Looking into queues

While debugging workflows communicating via queue services, soon you will need to see what is inside the queues. As long as you use SQL Server based queue service, you might do that via SQL queries. However, messages are usually binary serialized and sometimes compressed, so all you can easily check is whether a message arrived or not, but it will be difficult for you to see the contents of a message. To simplify the task, the Flower management API provides an object to manipulate queues.

You can get an object representing a queue by calling 'queue' function. The function accepts the path to the queue service.

var q = queue('/Services/SomeServiceContainer/Qeueue');


You can get a default queue of a processor by using the same function.

var procQueue = queue('/Processors/DefaultProcessor/queue');


To get messages, you need to know a recipient id. In general case, they are generated by applications. For default queues the recipient ids have the following format: '<pid>/<message-full-type-name>'. For example, '#123456/System.String'.

You can get an array of all recipient ids by calling 'getRecipients'. The method accepts a range specifying the offset and the limit of the frame of recipient ids to return.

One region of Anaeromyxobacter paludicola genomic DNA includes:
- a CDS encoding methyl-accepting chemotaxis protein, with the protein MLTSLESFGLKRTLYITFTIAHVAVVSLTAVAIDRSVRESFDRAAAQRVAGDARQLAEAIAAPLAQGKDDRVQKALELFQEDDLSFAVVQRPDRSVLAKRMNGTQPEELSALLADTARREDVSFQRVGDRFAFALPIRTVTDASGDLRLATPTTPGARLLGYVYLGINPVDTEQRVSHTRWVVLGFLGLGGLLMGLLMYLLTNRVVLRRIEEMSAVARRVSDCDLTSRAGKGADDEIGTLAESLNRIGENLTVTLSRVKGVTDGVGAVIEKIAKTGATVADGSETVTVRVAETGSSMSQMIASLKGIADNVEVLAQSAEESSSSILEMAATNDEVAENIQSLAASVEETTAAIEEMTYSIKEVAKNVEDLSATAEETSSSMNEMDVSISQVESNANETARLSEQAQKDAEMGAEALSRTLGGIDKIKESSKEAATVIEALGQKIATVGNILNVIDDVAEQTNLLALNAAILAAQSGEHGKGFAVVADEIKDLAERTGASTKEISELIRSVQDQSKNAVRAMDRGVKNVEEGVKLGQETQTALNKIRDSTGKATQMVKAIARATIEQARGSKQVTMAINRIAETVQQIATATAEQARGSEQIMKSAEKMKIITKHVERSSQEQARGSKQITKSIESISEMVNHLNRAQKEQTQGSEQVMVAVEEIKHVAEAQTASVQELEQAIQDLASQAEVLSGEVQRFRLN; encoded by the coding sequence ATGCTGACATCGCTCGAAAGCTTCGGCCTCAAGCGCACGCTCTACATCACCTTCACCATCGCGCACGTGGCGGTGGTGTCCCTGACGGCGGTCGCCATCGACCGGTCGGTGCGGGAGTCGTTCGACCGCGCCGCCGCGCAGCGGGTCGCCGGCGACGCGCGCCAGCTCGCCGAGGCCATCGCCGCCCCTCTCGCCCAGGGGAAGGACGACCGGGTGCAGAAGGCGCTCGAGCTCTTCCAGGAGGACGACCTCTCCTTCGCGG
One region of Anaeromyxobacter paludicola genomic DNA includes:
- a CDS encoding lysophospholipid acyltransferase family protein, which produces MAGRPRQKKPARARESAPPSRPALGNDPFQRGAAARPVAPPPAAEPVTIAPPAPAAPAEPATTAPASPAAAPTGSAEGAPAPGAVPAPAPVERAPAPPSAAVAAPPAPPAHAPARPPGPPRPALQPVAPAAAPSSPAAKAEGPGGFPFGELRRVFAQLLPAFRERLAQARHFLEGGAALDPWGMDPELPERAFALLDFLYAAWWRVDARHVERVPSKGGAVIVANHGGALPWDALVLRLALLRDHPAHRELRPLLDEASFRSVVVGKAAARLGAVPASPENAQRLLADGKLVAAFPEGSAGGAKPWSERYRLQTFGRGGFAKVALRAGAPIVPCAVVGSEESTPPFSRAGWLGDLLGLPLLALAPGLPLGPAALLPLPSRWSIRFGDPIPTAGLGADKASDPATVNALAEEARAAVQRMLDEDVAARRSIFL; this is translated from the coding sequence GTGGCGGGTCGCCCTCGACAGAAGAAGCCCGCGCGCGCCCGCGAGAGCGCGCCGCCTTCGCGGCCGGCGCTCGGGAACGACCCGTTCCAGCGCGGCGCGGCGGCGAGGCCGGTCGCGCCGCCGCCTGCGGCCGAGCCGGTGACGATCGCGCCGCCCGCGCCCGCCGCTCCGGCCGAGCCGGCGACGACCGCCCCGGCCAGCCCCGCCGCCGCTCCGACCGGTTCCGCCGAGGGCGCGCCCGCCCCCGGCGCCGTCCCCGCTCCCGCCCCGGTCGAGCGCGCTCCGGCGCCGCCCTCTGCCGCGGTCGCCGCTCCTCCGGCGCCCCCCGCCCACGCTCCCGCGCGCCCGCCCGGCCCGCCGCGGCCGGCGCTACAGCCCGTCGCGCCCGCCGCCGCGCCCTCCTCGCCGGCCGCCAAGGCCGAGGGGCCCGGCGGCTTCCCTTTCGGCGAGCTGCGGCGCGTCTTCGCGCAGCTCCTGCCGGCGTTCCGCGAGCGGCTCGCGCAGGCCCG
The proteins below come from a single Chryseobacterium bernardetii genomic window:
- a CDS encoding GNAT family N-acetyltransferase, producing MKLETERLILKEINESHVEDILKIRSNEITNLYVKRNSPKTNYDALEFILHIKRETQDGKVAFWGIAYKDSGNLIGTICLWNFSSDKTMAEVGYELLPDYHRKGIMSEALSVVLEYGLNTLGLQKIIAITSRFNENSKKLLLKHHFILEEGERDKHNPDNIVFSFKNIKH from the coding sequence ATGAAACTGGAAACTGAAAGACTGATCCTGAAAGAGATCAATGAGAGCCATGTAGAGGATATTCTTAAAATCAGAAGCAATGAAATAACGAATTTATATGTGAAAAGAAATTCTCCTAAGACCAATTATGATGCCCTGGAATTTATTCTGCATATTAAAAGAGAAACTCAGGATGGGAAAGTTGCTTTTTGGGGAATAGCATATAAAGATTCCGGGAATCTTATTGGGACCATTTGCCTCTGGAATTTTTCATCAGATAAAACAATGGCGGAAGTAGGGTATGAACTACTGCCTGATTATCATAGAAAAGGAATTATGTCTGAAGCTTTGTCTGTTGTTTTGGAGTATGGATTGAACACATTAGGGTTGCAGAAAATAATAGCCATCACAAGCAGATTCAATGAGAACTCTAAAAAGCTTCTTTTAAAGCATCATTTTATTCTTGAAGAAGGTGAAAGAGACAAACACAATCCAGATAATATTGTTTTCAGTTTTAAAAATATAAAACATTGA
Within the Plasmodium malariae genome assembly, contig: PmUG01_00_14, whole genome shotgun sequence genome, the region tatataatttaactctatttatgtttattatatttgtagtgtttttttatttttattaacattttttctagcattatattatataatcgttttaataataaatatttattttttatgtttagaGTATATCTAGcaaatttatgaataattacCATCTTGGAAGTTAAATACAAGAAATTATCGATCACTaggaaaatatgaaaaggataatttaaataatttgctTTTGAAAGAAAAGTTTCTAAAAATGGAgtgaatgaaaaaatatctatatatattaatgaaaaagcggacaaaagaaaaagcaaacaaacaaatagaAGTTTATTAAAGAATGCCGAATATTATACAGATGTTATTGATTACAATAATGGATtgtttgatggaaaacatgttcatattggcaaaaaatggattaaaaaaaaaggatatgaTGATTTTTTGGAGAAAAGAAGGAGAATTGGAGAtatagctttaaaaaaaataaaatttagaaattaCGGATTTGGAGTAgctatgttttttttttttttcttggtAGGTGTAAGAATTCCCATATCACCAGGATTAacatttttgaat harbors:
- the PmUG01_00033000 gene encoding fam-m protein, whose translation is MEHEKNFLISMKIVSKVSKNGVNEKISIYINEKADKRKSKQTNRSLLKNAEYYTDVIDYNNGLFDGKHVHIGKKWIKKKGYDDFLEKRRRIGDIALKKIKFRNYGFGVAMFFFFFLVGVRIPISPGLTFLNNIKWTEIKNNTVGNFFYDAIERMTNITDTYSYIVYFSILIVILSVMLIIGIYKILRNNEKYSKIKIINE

var recipientIds = q.getRecipients(0, 1000);


Having the recipient id, you can get the messages by using 'getMessagesByRecipient' method. It accepts an array of recipient ids and a timespan to filter the messages by the arrival time. The timespan is optional; if not specified, all messages of the recipients are returned.

The following code gets messages of a recipient 'recipientId' arrived in the last 10 minutes:

var start = new Date();
var end = ((end = new Date()).setMinutes(end.getMinutes() - 10), end);

var messages = q.getMessagesByRecipient([recipientId], start, end);


If there are any messages, you will get an array of objects with the following attributes:

{
    id: '########-####-####-####-############', //Id of the message.
    recipient: '#12345/TypeName', //Recipient of the message.
    putOn: ##/##/#### ##:##:##, //When the message has arrived.
    data: XML //The payload.
}


The Flower management console prints JSON if the last command has been evaluated to an object, so you can inspect a message simply by entering its name in the console. You can inspect the message data by evaluating the 'data' attribute of a message. To write the data to a file, use '$fs' object.

$fs.print('message.xml', messages[0].data);


Having a message id, you can get the message by calling 'getMessagesById' (the method accepts an array of ids).

If, by some reason, your system generates lost messages, you can remove them by calling 'removeMessages'. You can also remove an entire recipient by calling 'removeRecipients'.

Last edited Oct 31, 2013 at 6:55 PM by dbratus, version 1

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